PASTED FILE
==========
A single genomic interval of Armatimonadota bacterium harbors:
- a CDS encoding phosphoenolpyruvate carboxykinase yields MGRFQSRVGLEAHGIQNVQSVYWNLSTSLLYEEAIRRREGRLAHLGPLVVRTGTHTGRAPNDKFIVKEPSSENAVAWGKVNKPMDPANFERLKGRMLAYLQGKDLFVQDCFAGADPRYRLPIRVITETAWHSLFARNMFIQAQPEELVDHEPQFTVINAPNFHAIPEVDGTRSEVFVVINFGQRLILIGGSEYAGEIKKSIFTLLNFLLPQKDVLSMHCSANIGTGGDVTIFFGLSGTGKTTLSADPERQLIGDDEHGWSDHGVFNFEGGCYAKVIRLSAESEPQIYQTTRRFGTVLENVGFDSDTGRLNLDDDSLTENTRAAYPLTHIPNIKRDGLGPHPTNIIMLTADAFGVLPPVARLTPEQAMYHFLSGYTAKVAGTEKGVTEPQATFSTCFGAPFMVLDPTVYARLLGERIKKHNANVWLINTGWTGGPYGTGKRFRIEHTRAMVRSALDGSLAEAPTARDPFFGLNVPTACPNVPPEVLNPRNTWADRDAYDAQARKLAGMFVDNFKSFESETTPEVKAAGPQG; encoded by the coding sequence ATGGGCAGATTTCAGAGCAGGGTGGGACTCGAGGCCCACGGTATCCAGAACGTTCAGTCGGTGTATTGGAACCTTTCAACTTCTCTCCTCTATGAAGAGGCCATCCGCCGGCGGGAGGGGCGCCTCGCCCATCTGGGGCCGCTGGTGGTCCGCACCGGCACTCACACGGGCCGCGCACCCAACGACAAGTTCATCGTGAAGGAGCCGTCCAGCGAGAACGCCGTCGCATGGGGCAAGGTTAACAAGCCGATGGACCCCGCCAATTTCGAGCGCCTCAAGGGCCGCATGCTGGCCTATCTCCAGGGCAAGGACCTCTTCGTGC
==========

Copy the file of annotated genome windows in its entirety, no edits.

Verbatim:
A single genomic interval of Armatimonadota bacterium harbors:
- a CDS encoding phosphoenolpyruvate carboxykinase yields MGRFQSRVGLEAHGIQNVQSVYWNLSTSLLYEEAIRRREGRLAHLGPLVVRTGTHTGRAPNDKFIVKEPSSENAVAWGKVNKPMDPANFERLKGRMLAYLQGKDLFVQDCFAGADPRYRLPIRVITETAWHSLFARNMFIQAQPEELVDHEPQFTVINAPNFHAIPEVDGTRSEVFVVINFGQRLILIGGSEYAGEIKKSIFTLLNFLLPQKDVLSMHCSANIGTGGDVTIFFGLSGTGKTTLSADPERQLIGDDEHGWSDHGVFNFEGGCYAKVIRLSAESEPQIYQTTRRFGTVLENVGFDSDTGRLNLDDDSLTENTRAAYPLTHIPNIKRDGLGPHPTNIIMLTADAFGVLPPVARLTPEQAMYHFLSGYTAKVAGTEKGVTEPQATFSTCFGAPFMVLDPTVYARLLGERIKKHNANVWLINTGWTGGPYGTGKRFRIEHTRAMVRSALDGSLAEAPTARDPFFGLNVPTACPNVPPEVLNPRNTWADRDAYDAQARKLAGMFVDNFKSFESETTPEVKAAGPQG; encoded by the coding sequence ATGGGCAGATTTCAGAGCAGGGTGGGACTCGAGGCCCACGGTATCCAGAACGTTCAGTCGGTGTATTGGAACCTTTCAACTTCTCTCCTCTATGAAGAGGCCATCCGCCGGCGGGAGGGGCGCCTCGCCCATCTGGGGCCGCTGGTGGTCCGCACCGGCACTCACACGGGCCGCGCACCCAACGACAAGTTCATCGTGAAGGAGCCGTCCAGCGAGAACGCCGTCGCATGGGGCAAGGTTAACAAGCCGATGGACCCCGCCAATTTCGAGCGCCTCAAGGGCCGCATGCTGGCCTATCTCCAGGGCAAGGACCTCTTCGTGC